• Then last week we looked at the personal context. If, in the public context we can be discipled by strangers, and in the social context by acquaintances, then in the personal context, we are discipled by friends who support and challenge us. These family-like relationships allow us to practice things like forgiveness and mercy and patience and all that other good stuff as we learn to love others like Jesus did. This is the kind of discipleship that happens in families or small groups of 4-12 people.

And now today we want to look at a fourth context – the Transparent Context.

Leave a Comment

Discipleship in a Family

16 One day as Jesus was walking along the shore of the Sea of Galilee, he saw Simon and his brother Andrew throwing a net into the water, for they fished for a living. 17 Jesus called out to them, “Come, follow me, and I will show you how to fish for people!” 18 And they left their nets at once and followed him. Mark 1:16-18

Over the past several weeks, we’ve defined discipleship as the process of helping people trust and follow Jesus. We drew that definition out of the great commission in Matthew 28, where Jesus instructed his disciples to go and make disciples of all the nations, baptizing them and teaching to obey all that Jesus had taught. So as we looked at that passage, we came to the conclusion that discipleship is all about helping people trust and follow Jesus.

But now this morning, I want to give you another definition. We’ve defined: what is discipleship? But now I want to define: what is a disciple? And I realize there is certainly going to be come overlap in these two definitions – but I think this will help us gain a clearer picture of what a disciple actually is. And based on this passage that we just read, this is the definition I would give you.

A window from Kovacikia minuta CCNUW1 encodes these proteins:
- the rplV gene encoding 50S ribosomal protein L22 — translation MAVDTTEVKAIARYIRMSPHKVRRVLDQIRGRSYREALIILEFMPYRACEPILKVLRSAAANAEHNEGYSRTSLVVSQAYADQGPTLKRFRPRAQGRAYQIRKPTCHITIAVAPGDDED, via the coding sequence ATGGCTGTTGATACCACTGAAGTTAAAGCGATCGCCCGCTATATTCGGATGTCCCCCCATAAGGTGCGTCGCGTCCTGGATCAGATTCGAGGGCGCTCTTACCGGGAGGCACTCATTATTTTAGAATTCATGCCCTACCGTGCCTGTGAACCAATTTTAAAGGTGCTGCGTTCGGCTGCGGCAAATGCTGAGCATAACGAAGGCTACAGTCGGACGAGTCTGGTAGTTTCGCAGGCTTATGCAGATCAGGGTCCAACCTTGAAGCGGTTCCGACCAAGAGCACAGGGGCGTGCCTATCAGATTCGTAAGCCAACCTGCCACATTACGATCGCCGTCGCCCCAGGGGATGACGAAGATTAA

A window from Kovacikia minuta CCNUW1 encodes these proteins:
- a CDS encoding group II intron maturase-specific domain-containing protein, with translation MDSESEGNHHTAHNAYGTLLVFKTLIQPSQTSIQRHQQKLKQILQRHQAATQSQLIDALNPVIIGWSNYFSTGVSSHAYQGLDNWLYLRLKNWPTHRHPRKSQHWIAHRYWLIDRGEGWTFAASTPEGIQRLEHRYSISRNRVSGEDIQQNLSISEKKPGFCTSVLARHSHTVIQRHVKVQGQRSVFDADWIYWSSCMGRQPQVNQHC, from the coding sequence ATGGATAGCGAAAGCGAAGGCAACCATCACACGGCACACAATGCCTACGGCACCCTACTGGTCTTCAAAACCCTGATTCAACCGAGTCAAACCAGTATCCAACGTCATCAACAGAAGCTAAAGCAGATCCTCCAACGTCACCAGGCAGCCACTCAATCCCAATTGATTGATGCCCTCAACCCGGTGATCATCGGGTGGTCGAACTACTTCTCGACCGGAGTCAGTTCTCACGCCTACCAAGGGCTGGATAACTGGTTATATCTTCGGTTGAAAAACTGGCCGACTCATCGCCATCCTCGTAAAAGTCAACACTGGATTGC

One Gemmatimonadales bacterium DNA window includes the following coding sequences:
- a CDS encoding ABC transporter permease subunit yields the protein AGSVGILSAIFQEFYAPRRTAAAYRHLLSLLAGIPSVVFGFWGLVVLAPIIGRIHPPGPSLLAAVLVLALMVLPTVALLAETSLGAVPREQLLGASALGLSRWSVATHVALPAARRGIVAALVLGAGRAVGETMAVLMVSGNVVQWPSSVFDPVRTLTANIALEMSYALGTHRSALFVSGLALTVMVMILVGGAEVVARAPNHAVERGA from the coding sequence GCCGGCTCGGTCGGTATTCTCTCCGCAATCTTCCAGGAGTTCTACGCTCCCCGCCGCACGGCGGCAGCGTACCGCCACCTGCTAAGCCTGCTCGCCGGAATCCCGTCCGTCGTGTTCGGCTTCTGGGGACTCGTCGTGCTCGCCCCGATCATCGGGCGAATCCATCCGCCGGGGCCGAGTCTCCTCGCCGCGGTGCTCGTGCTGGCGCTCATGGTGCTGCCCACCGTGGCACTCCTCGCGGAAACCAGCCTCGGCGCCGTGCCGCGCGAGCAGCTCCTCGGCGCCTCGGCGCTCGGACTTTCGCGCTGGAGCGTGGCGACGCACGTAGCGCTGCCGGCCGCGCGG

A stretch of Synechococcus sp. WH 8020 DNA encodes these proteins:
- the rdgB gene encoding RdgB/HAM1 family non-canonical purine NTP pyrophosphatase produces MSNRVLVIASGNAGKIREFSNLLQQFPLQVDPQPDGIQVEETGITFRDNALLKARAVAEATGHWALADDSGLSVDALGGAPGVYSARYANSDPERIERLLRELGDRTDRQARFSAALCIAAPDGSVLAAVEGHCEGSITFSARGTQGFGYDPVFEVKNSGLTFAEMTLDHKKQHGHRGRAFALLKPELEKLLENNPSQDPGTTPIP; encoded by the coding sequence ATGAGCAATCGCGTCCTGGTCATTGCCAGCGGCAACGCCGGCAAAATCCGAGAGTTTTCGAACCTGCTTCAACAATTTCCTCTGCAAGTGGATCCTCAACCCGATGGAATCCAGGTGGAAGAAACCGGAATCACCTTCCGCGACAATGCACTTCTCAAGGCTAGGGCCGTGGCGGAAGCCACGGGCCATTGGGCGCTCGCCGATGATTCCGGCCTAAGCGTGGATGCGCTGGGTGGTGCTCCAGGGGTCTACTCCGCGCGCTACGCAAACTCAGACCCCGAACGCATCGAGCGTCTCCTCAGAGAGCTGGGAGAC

“A disciple is following Jesus, is being changed by Jesus, and is committed to the mission of Jesus.”

I think those three elements are key aspects of true discipleship.

  1. A disciple follows Jesus – we talked about that when we defined discipleship. It starts with trust – because only when we trust Him, that will we follow Him. That’s why discipleship is helping people trust and follow Jesus.
  2. A disciple is being changed by Jesus. In the NLT translation, Jesus says “I will show you how to fish for people” – but the more literal translations of that passage make it a bit clearer that Jesus is inviting them to be changed. The ESV says “I will make you fishers of men.” And the NET says “I will turn you into fishers of people.” So there’s clearly a process of change here. That’s important for us to remember as we think about out own discipleship today. We can’t stay the same as we follow Jesus. If we’re not changing, we’re probably not following.
  3. A disciple is committed to the mission of Jesus. Jesus is inviting us to do exactly what he is doing. Our mission is his mission – and that is to make fishers of men. To make disciples who will make disciple who will make disciples.

And so if we are a disciple of Jesus – those three things are happening. We are following Jesus, we are being changed by Jesus, and we are committed to the mission of Jesus.

Now I realize that I’ve pretty much just given you an entire sermon super condensed into one minute – I probably should have taken a whole message to work through all that – but I wanted to give you that definition as we begin to look at the next context of discipleship.

If you’re just joining us today, are a mid-way through a series of messages called “Discipleship that Fits”. We recognize that Jesus has called us to be disciples and to make disciples, but we’re not always sure exactly how to do that. And because our world and our culture and our circumstances are different from Jesus’ – we can’t mimic Jesus exactly in how he made disciples. We sure can’t walk on water or raise people from the dead or have 12 men follow us around everywhere. But we can certainly learn the patterns and and principles that Jesus used in the discipleship process and apply to them to our own unique situations today.